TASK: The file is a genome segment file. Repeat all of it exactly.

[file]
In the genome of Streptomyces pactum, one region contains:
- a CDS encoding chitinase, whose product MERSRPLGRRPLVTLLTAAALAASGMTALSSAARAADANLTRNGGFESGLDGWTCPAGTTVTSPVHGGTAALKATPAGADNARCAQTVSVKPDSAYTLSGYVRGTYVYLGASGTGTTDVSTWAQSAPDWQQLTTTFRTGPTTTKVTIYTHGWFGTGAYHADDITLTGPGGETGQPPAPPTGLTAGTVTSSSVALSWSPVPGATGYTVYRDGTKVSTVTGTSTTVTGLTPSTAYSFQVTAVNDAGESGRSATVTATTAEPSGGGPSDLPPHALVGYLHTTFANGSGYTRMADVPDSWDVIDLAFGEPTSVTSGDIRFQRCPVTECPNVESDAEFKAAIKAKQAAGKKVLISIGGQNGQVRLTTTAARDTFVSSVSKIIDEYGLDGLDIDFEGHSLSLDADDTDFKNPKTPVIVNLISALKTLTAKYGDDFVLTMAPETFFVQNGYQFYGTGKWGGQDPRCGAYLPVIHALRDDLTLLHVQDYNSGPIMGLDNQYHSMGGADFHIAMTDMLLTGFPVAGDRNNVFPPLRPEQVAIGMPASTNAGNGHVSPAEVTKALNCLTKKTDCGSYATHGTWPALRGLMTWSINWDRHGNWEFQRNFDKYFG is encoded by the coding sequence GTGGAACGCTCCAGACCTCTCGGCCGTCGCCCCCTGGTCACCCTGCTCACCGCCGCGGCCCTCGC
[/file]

In the genome of Streptomyces pactum, one region contains:
- a CDS encoding chitinase, whose product MERSRPLGRRPLVTLLTAAALAASGMTALSSAARAADANLTRNGGFESGLDGWTCPAGTTVTSPVHGGTAALKATPAGADNARCAQTVSVKPDSAYTLSGYVRGTYVYLGASGTGTTDVSTWAQSAPDWQQLTTTFRTGPTTTKVTIYTHGWFGTGAYHADDITLTGPGGETGQPPAPPTGLTAGTVTSSSVALSWSPVPGATGYTVYRDGTKVSTVTGTSTTVTGLTPSTAYSFQVTAVNDAGESGRSATVTATTAEPSGGGPSDLPPHALVGYLHTTFANGSGYTRMADVPDSWDVIDLAFGEPTSVTSGDIRFQRCPVTECPNVESDAEFKAAIKAKQAAGKKVLISIGGQNGQVRLTTTAARDTFVSSVSKIIDEYGLDGLDIDFEGHSLSLDADDTDFKNPKTPVIVNLISALKTLTAKYGDDFVLTMAPETFFVQNGYQFYGTGKWGGQDPRCGAYLPVIHALRDDLTLLHVQDYNSGPIMGLDNQYHSMGGADFHIAMTDMLLTGFPVAGDRNNVFPPLRPEQVAIGMPASTNAGNGHVSPAEVTKALNCLTKKTDCGSYATHGTWPALRGLMTWSINWDRHGNWEFQRNFDKYFG is encoded by the coding sequence GTGGAACGCTCCAGACCTCTCGGCCGTCGCCCCCTGGTCACCCTGCTCACCGCCGCGGCCCTCGC